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4.3 MEPA/IEAP, Guidance for Compliance

Items with a star (*) and gray background have been modified from previous record.

Question Number 8:
07/30/2010 - Current
QuestionHow can public agencies assure themselves that they have identified an appropriate placement for a child for whom racial, national origin, ethnic and/or cultural needs have been documented?
Answer*Adoption agencies must consider all factors that may contribute to a good placement decision for a child, and that may affect whether a particular placement is in the best interests of the child. Such agencies may assure themselves of the fitness of their work in a number of ways, including case review conferences with supervisors, peer reviews, judicial oversight, and quality control measures employed by title IV-E agencies and licensing authorities. In some instances it is conceivable that, for a particular child, race, color or national origin would be such a factor. Permanency being the sine qua non of adoptive placements, monitoring the rates of disruption or dissolution of adoptions would also be appropriate. Where it has been established that considerations of race, color or national origin are necessary to achieve the best interests of a child, such factor(s) should be included in the agency's decision-making, and would appropriately be included in reviews and quality control measures such as those described above.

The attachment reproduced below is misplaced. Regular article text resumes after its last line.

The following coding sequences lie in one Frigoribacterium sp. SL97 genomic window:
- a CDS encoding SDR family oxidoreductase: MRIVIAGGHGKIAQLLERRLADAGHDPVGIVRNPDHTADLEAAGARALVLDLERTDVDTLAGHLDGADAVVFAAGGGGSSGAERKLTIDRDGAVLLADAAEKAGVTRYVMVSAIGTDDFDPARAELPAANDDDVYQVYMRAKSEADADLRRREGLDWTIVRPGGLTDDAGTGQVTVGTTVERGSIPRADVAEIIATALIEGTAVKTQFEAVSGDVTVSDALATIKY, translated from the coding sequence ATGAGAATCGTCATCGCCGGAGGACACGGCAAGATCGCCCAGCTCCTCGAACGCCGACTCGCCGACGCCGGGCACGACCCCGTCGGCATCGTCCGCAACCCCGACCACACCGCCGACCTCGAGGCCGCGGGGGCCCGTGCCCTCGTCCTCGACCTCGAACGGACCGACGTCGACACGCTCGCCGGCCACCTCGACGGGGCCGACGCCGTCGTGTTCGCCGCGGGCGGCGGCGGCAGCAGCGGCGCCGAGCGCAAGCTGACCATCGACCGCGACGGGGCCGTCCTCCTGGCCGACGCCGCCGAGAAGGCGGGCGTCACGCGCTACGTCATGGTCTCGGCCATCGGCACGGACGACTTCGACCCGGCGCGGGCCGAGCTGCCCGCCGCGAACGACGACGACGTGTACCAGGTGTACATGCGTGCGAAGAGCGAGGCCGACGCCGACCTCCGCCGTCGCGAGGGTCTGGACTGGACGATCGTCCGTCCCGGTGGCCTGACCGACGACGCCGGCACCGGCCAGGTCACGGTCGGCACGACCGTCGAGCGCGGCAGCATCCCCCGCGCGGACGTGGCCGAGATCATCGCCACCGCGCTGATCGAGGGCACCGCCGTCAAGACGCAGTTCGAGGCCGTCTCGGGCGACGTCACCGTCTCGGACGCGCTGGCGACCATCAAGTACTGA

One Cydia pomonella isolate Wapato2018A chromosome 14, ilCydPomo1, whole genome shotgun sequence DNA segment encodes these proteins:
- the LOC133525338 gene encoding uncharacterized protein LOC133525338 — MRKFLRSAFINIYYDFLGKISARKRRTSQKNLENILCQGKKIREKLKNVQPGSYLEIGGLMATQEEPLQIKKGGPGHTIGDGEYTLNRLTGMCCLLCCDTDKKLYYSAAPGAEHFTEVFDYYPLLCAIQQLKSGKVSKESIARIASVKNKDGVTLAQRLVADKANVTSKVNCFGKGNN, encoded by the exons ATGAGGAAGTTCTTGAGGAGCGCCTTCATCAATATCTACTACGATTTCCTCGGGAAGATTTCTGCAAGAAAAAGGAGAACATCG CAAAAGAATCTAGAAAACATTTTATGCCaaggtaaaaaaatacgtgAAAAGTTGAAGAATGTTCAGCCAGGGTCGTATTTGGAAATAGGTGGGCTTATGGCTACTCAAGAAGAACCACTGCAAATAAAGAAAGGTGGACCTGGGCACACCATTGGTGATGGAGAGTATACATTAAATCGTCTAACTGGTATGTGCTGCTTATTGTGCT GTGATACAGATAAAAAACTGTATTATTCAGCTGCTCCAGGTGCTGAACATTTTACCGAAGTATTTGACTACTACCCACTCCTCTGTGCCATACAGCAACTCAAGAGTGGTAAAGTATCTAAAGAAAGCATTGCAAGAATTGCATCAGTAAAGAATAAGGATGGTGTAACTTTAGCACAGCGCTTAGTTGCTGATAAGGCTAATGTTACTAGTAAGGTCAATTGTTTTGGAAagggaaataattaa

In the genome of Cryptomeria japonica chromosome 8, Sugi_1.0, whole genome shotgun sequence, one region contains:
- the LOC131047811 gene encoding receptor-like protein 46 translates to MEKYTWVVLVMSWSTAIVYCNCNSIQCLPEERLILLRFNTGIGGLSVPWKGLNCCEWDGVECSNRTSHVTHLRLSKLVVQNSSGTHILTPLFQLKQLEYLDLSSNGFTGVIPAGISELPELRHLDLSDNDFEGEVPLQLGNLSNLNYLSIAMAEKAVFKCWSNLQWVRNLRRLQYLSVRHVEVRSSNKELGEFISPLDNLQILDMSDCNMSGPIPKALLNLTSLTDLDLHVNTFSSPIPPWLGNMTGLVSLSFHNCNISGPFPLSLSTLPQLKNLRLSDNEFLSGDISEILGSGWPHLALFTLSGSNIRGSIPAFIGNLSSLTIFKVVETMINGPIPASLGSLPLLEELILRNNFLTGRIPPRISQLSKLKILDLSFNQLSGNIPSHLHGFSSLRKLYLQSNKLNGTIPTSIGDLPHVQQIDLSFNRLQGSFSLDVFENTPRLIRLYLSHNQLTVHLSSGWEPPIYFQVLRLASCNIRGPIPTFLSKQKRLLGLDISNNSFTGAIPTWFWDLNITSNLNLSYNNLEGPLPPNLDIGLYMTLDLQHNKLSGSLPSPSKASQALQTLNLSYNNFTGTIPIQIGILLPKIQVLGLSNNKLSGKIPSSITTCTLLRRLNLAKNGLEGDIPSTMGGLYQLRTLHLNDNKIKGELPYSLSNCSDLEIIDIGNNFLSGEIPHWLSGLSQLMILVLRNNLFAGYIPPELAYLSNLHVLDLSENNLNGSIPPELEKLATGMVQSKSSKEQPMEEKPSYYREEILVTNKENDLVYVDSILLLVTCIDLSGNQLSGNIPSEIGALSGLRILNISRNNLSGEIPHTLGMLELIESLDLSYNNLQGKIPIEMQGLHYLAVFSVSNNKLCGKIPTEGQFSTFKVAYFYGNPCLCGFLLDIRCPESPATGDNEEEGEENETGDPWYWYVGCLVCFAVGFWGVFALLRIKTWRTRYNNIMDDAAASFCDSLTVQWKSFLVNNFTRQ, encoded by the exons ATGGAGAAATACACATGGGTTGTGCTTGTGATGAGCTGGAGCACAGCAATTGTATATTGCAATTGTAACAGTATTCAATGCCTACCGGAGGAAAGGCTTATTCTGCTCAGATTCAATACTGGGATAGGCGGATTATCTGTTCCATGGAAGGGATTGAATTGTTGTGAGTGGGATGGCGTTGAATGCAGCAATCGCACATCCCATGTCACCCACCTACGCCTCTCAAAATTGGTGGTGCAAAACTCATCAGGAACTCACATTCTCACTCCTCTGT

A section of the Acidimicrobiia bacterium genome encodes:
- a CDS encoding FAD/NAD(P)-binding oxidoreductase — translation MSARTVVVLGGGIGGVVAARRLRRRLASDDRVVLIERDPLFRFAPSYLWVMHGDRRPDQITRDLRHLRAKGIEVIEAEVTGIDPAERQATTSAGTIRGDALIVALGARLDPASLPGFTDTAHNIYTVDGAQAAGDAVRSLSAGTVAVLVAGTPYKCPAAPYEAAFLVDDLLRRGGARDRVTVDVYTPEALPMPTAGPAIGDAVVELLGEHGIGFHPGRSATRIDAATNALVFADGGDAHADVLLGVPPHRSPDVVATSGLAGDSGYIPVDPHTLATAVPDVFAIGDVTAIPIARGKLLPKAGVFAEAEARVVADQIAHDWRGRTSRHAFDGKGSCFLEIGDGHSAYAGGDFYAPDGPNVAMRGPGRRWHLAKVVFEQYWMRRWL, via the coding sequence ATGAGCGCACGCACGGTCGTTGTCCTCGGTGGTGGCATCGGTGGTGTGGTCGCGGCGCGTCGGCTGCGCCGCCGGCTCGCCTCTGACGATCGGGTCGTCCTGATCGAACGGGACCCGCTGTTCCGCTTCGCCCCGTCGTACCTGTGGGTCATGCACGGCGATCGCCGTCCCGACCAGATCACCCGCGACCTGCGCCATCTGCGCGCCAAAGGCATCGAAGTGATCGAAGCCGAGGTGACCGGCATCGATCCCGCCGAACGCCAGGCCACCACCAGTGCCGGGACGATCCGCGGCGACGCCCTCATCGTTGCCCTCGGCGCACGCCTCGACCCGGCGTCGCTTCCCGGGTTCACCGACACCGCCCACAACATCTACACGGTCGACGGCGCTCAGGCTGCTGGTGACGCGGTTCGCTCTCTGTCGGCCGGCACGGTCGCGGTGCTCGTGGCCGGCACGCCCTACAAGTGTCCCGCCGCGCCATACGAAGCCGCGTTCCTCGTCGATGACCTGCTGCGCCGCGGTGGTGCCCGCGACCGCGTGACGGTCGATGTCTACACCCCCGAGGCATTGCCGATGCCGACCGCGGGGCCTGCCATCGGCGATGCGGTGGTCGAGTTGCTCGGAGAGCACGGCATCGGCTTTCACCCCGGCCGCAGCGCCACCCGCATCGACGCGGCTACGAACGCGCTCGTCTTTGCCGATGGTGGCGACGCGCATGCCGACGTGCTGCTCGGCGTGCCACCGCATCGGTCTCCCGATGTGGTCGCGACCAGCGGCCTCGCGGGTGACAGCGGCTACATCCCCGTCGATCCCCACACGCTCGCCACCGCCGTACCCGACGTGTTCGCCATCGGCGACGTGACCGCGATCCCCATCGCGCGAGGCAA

Source/DateACYF-CB-IM-98-03 (5/11/98)
Legal and Related ReferencesSocial Security Act - Titles IV-B and IV-E; The Small Business Job Protection Act of 1996 (PL104-188); The Multiethnic Placement Act of 1994 (PL 103-382)

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02/19/2001 - 07/30/2010 (Original Record)
QuestionHow can public agencies assure themselves that they have identified an appropriate placement for a child for whom racial, national origin, ethnic and/or cultural needs have been documented?
AnswerAdoption agencies must consider all factors that may contribute to a good placement decision for a child, and that may affect whether a particular placement is in the best interests of the child. Such agencies may assure themselves of the fitness of their work in a number of ways, including case review conferences with supervisors, peer reviews, judicial oversight, and quality control measures employed by State agencies and licensing authorities. In some instances it is conceivable that, for a particular child, race, color or national origin would be such a factor. Permanency being the sine qua non of adoptive placements, monitoring the rates of disruption or dissolution of adoptions would also be appropriate. Where it has been established that considerations of race, color or national origin are necessary to achieve the best interests of a child, such factor(s) should be included in the agency''s decision-making, and would appropriately be included in reviews and quality control measures such as those described above.
Source/DateACYF-CB-IM-98-03 (5/11/98)
Legal and Related ReferencesSocial Security Act - Titles IV-B and IV-E; The Small Business Job Protection Act of 1996 (PL104-188); The Multiethnic Placement Act of 1994 (PL 103-382)

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